Mathole Motshekga: Homo Naledi, human ancestry link offensive – should be rejected

Founder of the Kara Institute, Mathole Motshekga, says Lee Berger and other paleoanthropologists who linked the recently discovered fossils to human ancestry are wrong because they failed to consider indigenous knowledge in their conclusions. He referred to the fossils of Homo Naledi as being those of baboons or monkeys, and says the science behind the conclusion of being connected to human beings as speculative, without basis. Motshekga says South Africans should not celebrate as they are meant to insult, particularly Africans.

Doctor Mathole Motshekga thanks very much for agreeing to talk to us.

Thank you, Tim.

This is supposed to be one of those proud moments for South Africa and recently with the discovery of the fossils in Maropeng. There was a lot of excitement in the country and around the globe that, once again the ancestors or part of the human family were discovered there, Homo Naledi that I’m talking about. The whole world got excited with South Africa on these new discoveries but you are not buying the story that those are relatives of humanity, as we know it today. Why is that? Why are you not excited about the findings?

Not only me, meeting with palaeontologists in America and elsewhere in the world are not impressed either, because the findings by Neil Becker and his colleagues are tainting and speculating. They are also do not take into account what Africa itself, in its own oral and written history is saying about the human origins. What is happening is that Neil Becker and his colleagues are informed by the Darwinist theory, which is a materialist theory, and African people hold a spiritual worldview and they explained the origins of humanity, both from a spiritual and material standpoint. So we can be excited about the discovery of the oldest bones of baboons or apes, showing that some creatures were created a long time ago, millions of years ago but we can’t say, at this stage that there is a relationship between those bones and our ancestors. Unless if we find the bones of Adam and Eve and see how Adam and Eve progressed from baboons into human beings – maybe that will bring us closer to what Neil Becker wants to achieve. At the moment, the excitement is futile.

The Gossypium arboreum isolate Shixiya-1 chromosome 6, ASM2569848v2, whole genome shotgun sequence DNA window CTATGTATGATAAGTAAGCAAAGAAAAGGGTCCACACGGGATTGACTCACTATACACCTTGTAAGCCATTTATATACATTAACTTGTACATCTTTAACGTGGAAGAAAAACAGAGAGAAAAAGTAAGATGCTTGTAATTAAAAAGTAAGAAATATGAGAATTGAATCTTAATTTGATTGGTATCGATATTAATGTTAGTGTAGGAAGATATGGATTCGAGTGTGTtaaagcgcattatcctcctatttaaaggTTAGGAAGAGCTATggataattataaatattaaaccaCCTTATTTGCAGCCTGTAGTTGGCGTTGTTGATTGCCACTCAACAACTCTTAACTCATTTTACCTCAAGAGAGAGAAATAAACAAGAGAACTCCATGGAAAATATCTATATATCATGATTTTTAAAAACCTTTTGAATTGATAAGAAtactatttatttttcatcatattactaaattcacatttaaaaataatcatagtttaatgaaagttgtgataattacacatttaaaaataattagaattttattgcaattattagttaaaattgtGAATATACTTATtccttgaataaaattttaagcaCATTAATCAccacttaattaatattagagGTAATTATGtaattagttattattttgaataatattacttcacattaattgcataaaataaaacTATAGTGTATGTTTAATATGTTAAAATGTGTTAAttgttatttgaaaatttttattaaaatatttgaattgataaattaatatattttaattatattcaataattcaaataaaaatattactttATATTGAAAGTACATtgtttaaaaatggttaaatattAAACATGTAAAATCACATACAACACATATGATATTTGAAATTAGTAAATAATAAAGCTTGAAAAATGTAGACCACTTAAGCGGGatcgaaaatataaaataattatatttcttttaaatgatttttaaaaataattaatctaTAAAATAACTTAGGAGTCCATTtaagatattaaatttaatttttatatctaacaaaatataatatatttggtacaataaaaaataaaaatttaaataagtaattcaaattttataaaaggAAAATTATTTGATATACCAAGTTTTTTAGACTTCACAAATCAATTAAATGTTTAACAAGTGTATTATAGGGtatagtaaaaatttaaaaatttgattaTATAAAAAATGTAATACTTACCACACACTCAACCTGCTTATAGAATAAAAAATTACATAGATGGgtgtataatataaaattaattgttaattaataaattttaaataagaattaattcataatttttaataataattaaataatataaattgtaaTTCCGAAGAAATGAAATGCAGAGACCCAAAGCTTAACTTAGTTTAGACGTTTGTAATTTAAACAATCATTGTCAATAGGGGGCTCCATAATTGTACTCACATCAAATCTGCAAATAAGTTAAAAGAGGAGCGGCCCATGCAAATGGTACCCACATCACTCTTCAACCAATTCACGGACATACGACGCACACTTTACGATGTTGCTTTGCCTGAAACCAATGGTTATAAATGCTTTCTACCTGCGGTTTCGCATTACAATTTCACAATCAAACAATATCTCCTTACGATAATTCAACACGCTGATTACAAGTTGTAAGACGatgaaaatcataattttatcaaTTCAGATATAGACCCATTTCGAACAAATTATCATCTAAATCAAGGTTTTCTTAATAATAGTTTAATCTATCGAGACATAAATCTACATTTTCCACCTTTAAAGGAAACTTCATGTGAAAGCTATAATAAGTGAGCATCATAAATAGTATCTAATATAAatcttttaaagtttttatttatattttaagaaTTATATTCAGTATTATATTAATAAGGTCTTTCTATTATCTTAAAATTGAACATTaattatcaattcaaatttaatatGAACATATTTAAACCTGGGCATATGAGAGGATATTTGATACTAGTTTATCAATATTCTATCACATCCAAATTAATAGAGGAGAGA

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There are many leaders in the country, including the Deputy President, for instance. He went to receive the fossils and to join in the celebrations and he called on all South Africans to celebrate these findings, including the suggestion that these are ancestors or somewhat related to the ancestors of human beings.

As a Premier of South Africa I was also called to Maropeng to see this fossil but you must understand that as politicians we don’t make research, so we can’t draw conclusions on our own. We can only embrace conclusions drawn by specialists. Now, I am not talking as a politician. I’m speaking as a researcher and I’m entitled to my opinions, as a researcher. I’m saying the discoveries and the meanings attributed to them are actually, speculating and tentative, and it will be dangerous to send a message, which says we are related to baboons because many South Africans are still undergoing a healing process because those who wanted to enslave us, colonise us, and our land and natural resources. They said that we were descendants of baboons, who were sub-human and, therefore we were not entitled to rule ourselves and to have control over our resources. This is a backdoor attempt to remind us that we are sub-human and, therefore not worthy of anything.

You sound like you find the whole discovery of the fossils and the connection or link that’s being made to human beings to be offensive. Why is that, Doctor Motshekga?

It is offensive because we are still suffering from the wounds of being called baboons/apes. Even today, during road rages we are still called baboons, so it is offensive. It is not bad to conduct research and make findings but it is offensive that the findings made are used to say that we are the descendants of baboons because we are not.